Biotech stocks have started off the new year on unstable ground,particularly with news that

ImClone's

(IMCL)

problems with cancer-fighting drug Erbitux ran deeper than initially thought.

Details of the Food andDrug Administration's refusal-to-file letter were released in

TheCancer Letter

newsletter and when Wall Street caught wind of it, ImClone'sshare price plunged as one analyst after another downgraded the stock.

As it looks now, ImClone will conduct additional trials anddelay its filing for Erbitux. Wall Street pumped and then dumped ImClone,but the company and its drug still have potential. First of all, commonsense tells you that

Bristol-Myers Squibb

(BMY) - Get Report

must have seen the medical data andthe FDA filing for Erbitux before agreeing to its megadeal with ImClone last September. If so, it apparently didn't stop Bristol-Myers' desire to partner up with ImClone.

Then there's ImClone's presentation to the American Society of ClinicalOncology (ASCO) in May 2001, which added credibility to ImClone's science. ASCO is highly regarded in the scientific community, so all is not lost with Erbitux; it's simply traveling along a winding path with some roadblocks along the way.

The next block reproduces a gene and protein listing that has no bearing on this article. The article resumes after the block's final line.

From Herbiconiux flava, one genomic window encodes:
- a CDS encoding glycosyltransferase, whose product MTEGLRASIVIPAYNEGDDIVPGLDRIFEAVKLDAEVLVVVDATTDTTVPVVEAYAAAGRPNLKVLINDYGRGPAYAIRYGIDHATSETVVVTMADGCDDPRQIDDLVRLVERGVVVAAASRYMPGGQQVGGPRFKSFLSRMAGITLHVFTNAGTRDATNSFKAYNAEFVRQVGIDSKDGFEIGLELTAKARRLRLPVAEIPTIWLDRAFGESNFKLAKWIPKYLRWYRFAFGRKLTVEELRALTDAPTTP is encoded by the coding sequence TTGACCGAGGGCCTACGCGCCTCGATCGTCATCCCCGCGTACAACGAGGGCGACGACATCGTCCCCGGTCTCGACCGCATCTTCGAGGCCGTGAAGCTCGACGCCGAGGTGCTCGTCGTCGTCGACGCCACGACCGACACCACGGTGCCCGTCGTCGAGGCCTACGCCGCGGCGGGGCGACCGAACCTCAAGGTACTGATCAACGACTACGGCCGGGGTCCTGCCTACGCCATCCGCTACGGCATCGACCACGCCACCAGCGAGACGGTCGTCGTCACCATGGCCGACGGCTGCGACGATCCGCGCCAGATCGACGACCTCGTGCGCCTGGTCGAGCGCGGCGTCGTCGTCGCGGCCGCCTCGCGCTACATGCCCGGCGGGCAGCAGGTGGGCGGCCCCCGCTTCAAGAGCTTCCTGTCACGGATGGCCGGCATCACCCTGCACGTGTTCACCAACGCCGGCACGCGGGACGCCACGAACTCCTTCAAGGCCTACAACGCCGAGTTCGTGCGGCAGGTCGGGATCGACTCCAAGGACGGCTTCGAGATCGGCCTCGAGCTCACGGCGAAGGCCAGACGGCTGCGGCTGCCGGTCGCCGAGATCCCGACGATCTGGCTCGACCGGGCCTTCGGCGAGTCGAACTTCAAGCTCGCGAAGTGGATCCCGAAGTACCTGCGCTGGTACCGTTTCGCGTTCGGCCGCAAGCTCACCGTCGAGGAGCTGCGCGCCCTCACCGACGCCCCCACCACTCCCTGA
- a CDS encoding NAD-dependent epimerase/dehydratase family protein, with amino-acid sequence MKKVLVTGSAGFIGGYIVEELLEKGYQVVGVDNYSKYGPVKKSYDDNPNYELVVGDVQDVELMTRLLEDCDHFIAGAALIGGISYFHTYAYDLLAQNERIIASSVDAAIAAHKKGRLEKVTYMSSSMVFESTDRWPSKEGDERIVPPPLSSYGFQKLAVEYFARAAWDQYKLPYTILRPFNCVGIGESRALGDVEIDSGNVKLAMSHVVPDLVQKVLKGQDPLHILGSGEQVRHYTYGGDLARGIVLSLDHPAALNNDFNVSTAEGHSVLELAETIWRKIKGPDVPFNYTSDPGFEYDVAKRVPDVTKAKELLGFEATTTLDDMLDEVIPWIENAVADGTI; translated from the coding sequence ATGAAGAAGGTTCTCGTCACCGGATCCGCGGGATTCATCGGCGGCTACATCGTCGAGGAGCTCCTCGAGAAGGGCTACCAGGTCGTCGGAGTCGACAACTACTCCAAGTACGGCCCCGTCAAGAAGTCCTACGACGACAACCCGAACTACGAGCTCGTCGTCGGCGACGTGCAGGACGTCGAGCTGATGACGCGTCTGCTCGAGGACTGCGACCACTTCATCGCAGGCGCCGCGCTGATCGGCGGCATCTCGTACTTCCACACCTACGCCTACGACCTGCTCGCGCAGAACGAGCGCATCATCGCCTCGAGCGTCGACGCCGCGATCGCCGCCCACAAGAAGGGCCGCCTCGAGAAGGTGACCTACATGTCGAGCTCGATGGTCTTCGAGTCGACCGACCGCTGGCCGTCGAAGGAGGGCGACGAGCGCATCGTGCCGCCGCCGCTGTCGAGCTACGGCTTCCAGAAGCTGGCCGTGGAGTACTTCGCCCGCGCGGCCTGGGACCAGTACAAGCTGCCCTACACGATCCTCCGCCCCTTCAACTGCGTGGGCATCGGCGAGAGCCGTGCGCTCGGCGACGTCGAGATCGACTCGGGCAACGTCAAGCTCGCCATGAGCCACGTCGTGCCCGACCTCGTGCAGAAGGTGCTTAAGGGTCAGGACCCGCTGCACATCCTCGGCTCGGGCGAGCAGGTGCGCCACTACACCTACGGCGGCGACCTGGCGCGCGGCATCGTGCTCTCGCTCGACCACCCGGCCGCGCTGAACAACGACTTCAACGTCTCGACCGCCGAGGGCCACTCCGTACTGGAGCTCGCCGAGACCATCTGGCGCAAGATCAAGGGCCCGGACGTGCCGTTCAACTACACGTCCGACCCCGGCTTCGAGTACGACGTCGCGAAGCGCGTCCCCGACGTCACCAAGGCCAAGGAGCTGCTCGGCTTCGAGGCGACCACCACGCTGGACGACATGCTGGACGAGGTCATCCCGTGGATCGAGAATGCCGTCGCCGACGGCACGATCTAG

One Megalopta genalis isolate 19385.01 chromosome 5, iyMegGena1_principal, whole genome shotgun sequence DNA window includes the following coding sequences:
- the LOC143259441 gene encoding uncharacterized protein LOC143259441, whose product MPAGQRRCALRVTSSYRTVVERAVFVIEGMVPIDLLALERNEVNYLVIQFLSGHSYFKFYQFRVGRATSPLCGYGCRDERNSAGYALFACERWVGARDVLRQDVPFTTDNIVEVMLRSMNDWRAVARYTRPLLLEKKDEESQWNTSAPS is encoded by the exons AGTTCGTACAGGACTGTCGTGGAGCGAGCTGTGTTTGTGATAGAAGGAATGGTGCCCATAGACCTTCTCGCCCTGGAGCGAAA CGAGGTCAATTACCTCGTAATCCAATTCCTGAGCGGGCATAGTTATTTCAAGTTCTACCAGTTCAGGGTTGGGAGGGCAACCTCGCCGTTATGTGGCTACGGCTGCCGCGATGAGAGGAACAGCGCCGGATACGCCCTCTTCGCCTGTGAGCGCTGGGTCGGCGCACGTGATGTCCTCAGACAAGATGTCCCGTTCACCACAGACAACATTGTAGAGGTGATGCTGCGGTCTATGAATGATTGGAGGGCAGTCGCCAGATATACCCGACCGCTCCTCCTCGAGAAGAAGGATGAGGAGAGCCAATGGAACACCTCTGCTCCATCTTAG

Why would an investor want to consider a poorly-rated stock? Let's look at it this way: A highly-rated stock means a lot of people already like it. If you like it, too, you're just following the herd. This style of me-too investing may be OK, but it's better to get there first and blaze the trail. Truevalue is added only if the investment opinion is different, counter-consensus and, of course, on the money.

As I mentioned

last week, at somepoint in time, ImClone's share price will reach bottom. So watch the shareprice, volume and news to determine the time to act. Meanwhile, get to knowthe company inside and out. To succeed in biotech investing, an investormust have some patience and set guidelines, like the amount of riskyou're willing to take. It's a waiting game, but a trained eye can spot anopportunity.

The high-profile story of ImClone has definitely added some spice tothe biotech sector. And if this is any indication of how this sector will behave in 2002, the tempo is going to be fast and exhilarating.

Nadine Wong is the editor, publisher and co-founder of the

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and contributes a weekly biotech column to this site. At the time of publication, Wong had no position in any of the securities mentioned in this column, although holdings can change at any time. Under no circumstances does the information in this column represent a recommendation to buy or sell stocks. While she cannot provide investment advice or recommendations, Wong invites you to send comments on her column to

Nadine Wong.

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